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Councillors look to ditch Welcome to Country, smoking ceremonies post referendum

Dechlan Brennan -

Several councillors across Australia have been emboldened by the Voice to Parliament defeat in October, pushing for an abolishment of Welcome to Country ceremonies despite Indigenous leaders saying the cultural practice was more important now than ever after the referendum result.

The West Australian reported on Monday several councils across the state had raised motions against Aboriginal cultural gestures, with the Shire of Harvey becoming the latest after Councillor Craig Carbone labelled some Indigenous ceremonial acts "tokenistic" and "virtue signalling".

"I think everyone has had enough. It's at every footy game, school event, or concert. There's a time and place for these things," Mr Carbone told The West Australian.

Despite his motion to ban various Indigenous acts designed to foster reconciliation failing, Mr Carbone said he has been inundated with calls from other councillors from across Australia who he said would introduce their own motions.

"People are getting sick of it. I'm not being a racist at all, I'm saying we should embrace all cultures. Forget about the colonial past and get along with the multicultural future," he said.

On Monday, a Western Sydney Councillor said Aboriginal ceremonies would be axed if his newly launched party Our Local Community (OLC) won a majority in the September election, according to reports by NCA Newswire.

Cumberland City Councillor, Steve Christou, said on Monday both Welcome to Country and smoking ceremonies did not represent the people of his electorate - which has a small Indigenous population - and the "overwhelming" choice to reject the Voice to Parliament by the residents of Cumberland indicated that they would support the proposal.

"It makes no sense to continue with an Indigenous policy that only represents roughly 0.63 per cent of the 240,000 residents that reside in the Cumberland City Council Local Government area," he said, as reported by NCA Newswire.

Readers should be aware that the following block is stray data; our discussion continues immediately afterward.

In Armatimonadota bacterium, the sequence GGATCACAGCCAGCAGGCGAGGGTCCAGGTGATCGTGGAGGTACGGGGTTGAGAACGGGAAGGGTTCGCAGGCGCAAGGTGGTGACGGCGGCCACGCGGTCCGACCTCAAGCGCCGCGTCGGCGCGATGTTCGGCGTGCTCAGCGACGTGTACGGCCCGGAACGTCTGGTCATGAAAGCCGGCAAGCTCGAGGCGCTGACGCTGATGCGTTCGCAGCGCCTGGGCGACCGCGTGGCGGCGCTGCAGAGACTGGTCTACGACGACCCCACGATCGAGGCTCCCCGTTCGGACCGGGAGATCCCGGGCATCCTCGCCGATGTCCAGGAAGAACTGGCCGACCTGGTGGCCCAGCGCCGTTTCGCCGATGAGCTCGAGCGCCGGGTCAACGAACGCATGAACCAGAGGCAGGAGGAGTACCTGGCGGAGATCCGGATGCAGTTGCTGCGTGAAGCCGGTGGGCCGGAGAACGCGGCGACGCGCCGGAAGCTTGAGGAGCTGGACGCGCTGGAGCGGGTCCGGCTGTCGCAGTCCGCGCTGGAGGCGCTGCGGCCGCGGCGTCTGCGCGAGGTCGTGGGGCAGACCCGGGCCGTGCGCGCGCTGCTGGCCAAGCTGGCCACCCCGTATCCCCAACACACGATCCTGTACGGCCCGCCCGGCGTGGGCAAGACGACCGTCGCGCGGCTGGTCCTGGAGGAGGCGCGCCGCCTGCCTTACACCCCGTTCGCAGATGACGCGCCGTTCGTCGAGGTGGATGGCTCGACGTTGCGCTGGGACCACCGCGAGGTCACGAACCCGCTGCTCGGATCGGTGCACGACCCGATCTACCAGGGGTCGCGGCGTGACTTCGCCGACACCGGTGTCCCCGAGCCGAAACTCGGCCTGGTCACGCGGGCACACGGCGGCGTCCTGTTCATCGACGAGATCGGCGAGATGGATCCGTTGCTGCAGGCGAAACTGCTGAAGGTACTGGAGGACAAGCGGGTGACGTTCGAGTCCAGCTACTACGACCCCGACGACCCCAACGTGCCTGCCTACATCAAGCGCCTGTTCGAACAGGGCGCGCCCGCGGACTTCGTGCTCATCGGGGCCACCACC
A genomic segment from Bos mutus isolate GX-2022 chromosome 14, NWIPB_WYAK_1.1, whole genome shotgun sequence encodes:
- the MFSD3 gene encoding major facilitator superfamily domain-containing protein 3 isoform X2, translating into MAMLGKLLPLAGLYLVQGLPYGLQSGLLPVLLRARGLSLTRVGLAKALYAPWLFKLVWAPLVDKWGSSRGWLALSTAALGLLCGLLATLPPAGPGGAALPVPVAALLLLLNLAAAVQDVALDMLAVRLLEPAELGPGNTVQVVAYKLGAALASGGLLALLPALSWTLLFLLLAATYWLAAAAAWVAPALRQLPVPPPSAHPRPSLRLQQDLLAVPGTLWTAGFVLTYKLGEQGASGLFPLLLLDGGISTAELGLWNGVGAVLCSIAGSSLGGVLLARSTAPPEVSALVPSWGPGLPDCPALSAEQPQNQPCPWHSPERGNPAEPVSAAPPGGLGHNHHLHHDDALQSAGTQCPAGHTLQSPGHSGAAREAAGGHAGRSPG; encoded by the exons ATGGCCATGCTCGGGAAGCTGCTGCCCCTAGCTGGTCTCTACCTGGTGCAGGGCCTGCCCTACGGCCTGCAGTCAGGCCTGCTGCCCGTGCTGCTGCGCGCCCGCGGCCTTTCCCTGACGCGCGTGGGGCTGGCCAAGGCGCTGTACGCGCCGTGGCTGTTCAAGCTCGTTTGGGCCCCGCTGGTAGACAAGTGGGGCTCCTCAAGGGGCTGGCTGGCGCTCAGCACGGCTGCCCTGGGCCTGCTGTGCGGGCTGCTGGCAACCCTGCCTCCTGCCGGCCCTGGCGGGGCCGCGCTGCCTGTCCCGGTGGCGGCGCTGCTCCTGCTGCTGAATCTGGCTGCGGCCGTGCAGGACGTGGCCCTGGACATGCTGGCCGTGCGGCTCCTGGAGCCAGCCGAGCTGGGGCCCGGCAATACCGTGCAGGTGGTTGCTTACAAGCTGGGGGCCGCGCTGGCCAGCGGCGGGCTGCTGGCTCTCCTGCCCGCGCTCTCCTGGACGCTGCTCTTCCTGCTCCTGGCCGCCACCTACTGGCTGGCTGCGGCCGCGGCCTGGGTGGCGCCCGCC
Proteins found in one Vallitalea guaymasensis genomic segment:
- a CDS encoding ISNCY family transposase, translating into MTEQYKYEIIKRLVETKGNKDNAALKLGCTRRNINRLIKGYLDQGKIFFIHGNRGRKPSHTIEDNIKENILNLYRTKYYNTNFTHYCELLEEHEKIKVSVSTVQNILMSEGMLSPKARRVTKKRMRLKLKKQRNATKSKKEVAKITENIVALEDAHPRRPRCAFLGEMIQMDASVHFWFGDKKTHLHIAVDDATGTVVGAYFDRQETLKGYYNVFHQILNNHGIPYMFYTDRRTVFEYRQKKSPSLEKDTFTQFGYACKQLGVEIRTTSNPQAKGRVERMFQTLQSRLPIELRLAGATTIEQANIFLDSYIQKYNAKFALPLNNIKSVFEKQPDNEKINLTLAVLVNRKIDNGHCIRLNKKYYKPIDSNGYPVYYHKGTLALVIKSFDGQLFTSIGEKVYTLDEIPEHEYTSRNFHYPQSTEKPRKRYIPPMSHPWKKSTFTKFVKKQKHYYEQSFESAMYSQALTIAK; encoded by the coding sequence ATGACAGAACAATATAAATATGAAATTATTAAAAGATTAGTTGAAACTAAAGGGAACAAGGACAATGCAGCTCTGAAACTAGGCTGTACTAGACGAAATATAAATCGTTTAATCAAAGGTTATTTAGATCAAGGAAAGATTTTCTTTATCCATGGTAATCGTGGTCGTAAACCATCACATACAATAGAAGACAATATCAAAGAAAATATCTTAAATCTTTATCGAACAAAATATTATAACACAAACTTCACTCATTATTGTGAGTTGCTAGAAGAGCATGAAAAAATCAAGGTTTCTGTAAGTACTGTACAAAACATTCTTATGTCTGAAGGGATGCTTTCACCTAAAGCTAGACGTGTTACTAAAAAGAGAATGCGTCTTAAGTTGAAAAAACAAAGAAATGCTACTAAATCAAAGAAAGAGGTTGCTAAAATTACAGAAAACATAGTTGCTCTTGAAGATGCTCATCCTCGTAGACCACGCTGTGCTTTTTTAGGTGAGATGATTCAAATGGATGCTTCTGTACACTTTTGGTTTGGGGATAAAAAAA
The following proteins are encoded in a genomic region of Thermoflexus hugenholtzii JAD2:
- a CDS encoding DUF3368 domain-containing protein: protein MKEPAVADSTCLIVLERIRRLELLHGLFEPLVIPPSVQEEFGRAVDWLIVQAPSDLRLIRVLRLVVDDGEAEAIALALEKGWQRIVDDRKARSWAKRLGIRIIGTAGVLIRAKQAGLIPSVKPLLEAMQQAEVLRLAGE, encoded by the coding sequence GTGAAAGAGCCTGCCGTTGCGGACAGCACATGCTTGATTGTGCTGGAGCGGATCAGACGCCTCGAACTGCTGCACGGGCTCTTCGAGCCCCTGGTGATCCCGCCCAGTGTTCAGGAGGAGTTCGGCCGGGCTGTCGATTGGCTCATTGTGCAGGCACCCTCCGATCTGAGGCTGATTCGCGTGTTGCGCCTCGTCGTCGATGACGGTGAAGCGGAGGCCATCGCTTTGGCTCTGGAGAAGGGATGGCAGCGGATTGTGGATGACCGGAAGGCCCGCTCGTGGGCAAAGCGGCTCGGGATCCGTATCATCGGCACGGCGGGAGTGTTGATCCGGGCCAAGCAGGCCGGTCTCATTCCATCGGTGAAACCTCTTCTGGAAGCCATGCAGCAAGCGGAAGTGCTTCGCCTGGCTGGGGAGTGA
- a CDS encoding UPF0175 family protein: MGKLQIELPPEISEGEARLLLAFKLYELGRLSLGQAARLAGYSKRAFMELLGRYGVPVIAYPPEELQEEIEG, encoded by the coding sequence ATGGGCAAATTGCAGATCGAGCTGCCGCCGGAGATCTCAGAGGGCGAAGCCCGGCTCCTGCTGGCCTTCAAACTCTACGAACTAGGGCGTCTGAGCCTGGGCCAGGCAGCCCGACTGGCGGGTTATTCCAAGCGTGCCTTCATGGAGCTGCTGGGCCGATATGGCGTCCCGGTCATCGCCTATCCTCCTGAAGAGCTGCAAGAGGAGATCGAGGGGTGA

Mr Christou said the use of ceremonies was divisive and pandering to a "minority".

"...its (sic) time this obsession of dividing the country stopped and I urge more elected representatives in local councils to stand up and pull the plug on this expensive and over used exercise and ideas of changing Australia day (sic) celebrations away from the 26th of January," he said.

"Its (sic) time to stop dividing the community in order to represent a minority of 3 per cent."

Appearing on the conservative Bolt Report on Sky News, Mr Christou said he had received "overwhelmingly positive feedback" to his proposal.

"People are just sick of it, there have been a few trolls online, but they're just gutless, faceless trolls".

However, Indigenous leaders have said these ceremonies are more important than ever after the referendum defeat, which saw increases of racism, misinformation and calls to mental health lines for Aboriginal people.

Reconciliation WA co-chairs Nolan Hunter and Gary Smith told The West Australian greater commitment to reconciliation, including ceremonies and dual naming, was vital after October 14.

"While this is a very small number of councils considering stepping away from these respectful practices, Reconciliation WA has observed the vast majority of councils firmly recommitting to reconciliation," Ms Hunter said.

"Following the disappointing referendum result, it is time to express even greater commitment to reconciliation, including continued respect for Aboriginal peoples and cultural protocols."

A Noongar elder was left "absolutely shattered" after the Boyup Brook Council elected to not support the dual naming of the Blackwood River to include its Indigenous name, Goorbilyup.

The WA government, whilst acknowledging councils were "largely autonomous" when it came to policy, urged them to consult with Indigenous people "when considering any proposed changes".

The consternation from some councils and MPs around Indigenous ceremonies has played into the larger issue of the appropriateness of Australia day being celebrated on January 26, with "invasion day" rallies by people opposed to the day juxtaposing with an increasingly jingoistic view of the day by others.

A growing number of councils across the country have begun to turn away from controversial citizenship ceremonies on January 26 after an edict by the federal government to allow the ceremonies to be held on three days either side of the date.

Whilst Coalition MPs attacked the move, more than 80 councils - up from four in 2022 - have chosen to move their citizenship ceremony away from January 26.

Sydney Mayor Clover Moore said the day was "painful" for many, with the City of Sydney holding their citizenship ceremony on January 29.

Merri-bek council in Melbourne's inner north will hold a 'mourning ceremony' on January 26, with a citizenship ceremony being held three days earlier.

"26 January marks the start of colonisation and the dispossession of these lands and massacre of First Peoples," Merri-bek Mayor Adam Pulford told National Indigenous Times.

"We've listened to Traditional Owners and First Peoples more broadly who have clearly said that 26 January is not a date to celebrate."

In WA, Mosman Park, Cambridge, Victoria Park, Rockingham, Fremantle and Wanneroo councils have all changed their citizenship ceremonies with Fremantle to begin a "year-long program of Truth-Telling" in March.


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